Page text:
Event Abstract

Retinotopic visual cortex mapping using a visual-to-auditory sensory-substitution device

  • 1 Harvard Medical School, United States
  • 2 Boston University, United States
  • 3 Developer of The vOICe, Netherlands

The occipital (visual) cortex is activated when subjects, both blind and sighted, use a visual-to-auditory sensory-substitution device (SSD) called “The vOICe”. In this study, we wished to investigate whether this crossmodal recruitment of visual cortex respects its known retinotopic organization. Using fMRI, we compared response to spatially specific stimuli encoded both by sound and visually. The vOICe (www.seeingwithsound.com) transforms and encodes different aspects of a visual scene into auditory representations (“soundscapes”) such that vertical displacement is represented by frequency, horizontal location is represented by stereo panning, and brightness is encoded by loudness. We report here behavioral and fMRI results in 4 sighted subjects trained to use this SSD and in one late blind expert user. Rotating wedges (clockwise and counterclockwise) and rings (expanding and contracting) were transformed into auditory soundscapes using the vOICe algorithm. At a baseline scan, sighted subjects were blindfolded and listened to the retinotopic auditory stimuli. Subjects then underwent intensive daily training with the vOICe SSD. After one week, subjects were again scanned listening to the identical auditory stimuli. The blindfold was removed and subjects were scanned again using corresponding visually presented retinotopic stimuli. Note that at no time during training did the subjects actually see the visual stimuli that were used to generate the soundscapes and that the pattern of brain activation to the visual stimuli was only obtained after the study with the soundscapes was completed. During the scan, subjects were instructed to imagine focusing in the center of their visual space and to identify (by key press) the presence of a “fixation” square appearing at random. At the end of each run, subjects were asked to identify the direction of motion of the auditory encoded stimuli. In all subjects, baseline scans (prior to training) showed robust activation of auditory cortex but no activation of visual areas in response to the auditory encoded stimuli. Following one week of training, activation was also evident in visual cortical areas in 3 out of 4 of the sighted subjects. Robust activation in response to visual retinotopic stimuli was present in all 4 subjects. In the blind user, robust activation was also evident in occipital cortex with a pattern consistent with retinotopic organization. Further analysis is being carried out to quantify the correspondence between auditory and visually evoked activation patterns in response to retinotopic stimuli. Our results show that intensive training with a SSD can lead to activation of visual areas in response to auditory stimuli that encode spatial information normally used to map retinotopic visual areas. Furthermore, these patterns of activation may correspond to patterns obtained with classic visual retinotopic stimuli suggesting that crossmodal activation of visual cortex may also reveal a retinotopic organization.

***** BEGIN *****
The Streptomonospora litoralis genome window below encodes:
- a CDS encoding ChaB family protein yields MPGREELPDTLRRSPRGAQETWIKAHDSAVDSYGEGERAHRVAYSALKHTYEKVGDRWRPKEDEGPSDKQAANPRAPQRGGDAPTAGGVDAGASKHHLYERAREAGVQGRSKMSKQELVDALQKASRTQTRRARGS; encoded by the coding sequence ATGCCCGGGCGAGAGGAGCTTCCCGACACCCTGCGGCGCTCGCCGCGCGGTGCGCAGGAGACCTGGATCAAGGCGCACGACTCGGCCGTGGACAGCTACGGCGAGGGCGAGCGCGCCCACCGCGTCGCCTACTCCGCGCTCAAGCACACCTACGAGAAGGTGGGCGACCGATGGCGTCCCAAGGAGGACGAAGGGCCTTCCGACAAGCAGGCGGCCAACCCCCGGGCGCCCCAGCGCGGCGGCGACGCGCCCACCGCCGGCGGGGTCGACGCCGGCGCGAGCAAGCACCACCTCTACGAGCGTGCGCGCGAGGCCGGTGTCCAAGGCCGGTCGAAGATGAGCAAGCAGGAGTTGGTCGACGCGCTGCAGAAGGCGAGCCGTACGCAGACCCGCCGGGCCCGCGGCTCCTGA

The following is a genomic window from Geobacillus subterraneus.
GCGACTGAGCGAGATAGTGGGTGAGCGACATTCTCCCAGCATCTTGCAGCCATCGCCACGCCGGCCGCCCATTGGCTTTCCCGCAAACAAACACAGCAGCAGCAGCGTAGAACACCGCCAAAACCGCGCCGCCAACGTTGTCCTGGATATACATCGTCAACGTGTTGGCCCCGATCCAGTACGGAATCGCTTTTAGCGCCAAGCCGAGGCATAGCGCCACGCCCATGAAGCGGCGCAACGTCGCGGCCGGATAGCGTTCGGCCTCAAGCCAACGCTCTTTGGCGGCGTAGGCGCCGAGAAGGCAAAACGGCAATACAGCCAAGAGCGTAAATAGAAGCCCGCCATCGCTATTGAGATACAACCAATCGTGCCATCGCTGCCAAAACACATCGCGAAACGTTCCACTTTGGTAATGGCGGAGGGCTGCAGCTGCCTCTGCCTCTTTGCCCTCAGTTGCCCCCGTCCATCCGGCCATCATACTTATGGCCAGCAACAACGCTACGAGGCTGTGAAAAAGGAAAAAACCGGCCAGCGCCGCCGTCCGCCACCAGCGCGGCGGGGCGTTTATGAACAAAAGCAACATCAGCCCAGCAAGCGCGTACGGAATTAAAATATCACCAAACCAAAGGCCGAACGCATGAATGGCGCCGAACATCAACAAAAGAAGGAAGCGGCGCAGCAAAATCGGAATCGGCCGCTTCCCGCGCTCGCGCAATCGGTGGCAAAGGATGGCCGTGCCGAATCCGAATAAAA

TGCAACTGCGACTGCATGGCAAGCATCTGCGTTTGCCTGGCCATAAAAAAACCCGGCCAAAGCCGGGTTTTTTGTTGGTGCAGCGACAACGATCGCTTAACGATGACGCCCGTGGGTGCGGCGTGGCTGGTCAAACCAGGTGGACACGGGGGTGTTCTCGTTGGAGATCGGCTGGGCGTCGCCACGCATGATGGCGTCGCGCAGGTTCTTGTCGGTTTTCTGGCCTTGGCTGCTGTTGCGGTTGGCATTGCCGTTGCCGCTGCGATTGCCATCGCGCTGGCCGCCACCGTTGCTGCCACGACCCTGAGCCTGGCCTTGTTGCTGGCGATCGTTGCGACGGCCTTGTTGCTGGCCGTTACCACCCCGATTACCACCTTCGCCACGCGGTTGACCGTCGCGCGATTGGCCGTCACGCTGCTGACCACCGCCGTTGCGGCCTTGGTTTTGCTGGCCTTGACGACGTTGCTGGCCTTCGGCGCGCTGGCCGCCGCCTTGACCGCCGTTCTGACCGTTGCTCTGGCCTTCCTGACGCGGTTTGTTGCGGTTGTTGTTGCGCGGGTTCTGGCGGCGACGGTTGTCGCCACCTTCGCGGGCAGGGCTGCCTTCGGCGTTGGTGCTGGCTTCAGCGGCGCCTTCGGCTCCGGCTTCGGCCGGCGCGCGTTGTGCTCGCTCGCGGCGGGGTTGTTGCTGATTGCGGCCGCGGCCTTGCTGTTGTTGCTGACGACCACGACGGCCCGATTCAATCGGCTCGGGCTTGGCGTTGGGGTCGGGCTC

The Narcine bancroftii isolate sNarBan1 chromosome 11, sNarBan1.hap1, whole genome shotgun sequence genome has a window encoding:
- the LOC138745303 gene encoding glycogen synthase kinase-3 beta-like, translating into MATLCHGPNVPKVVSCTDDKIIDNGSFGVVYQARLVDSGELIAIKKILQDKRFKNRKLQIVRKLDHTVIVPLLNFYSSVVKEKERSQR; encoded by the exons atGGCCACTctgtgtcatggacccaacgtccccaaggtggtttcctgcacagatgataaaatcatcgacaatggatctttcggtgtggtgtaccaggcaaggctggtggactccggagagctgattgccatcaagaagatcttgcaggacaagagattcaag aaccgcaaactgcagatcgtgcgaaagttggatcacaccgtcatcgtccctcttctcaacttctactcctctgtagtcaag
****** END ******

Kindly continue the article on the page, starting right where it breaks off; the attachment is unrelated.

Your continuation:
Conference: 10th International Conference on Cognitive Neuroscience, Bodrum, Turkey, 1 Sep - 5 Sep, 2008.

Presentation Type: Oral Presentation

Topic: Abstracts

Citation: Merabet L, Poggel D, Stern W, Bhatt E, Hemond C, Maguire S, Meijer P and Pascual-Leone A (2008). Retinotopic visual cortex mapping using a visual-to-auditory sensory-substitution device. Conference Abstract: 10th International Conference on Cognitive Neuroscience. doi: 10.3389/conf.neuro.09.2009.01.273

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Received: 09 Dec 2008; Published Online: 09 Dec 2008.

* Correspondence: Lotfi Merabet, Harvard Medical School, Boston, United States, lotfi_merabet@meei.harvard.edu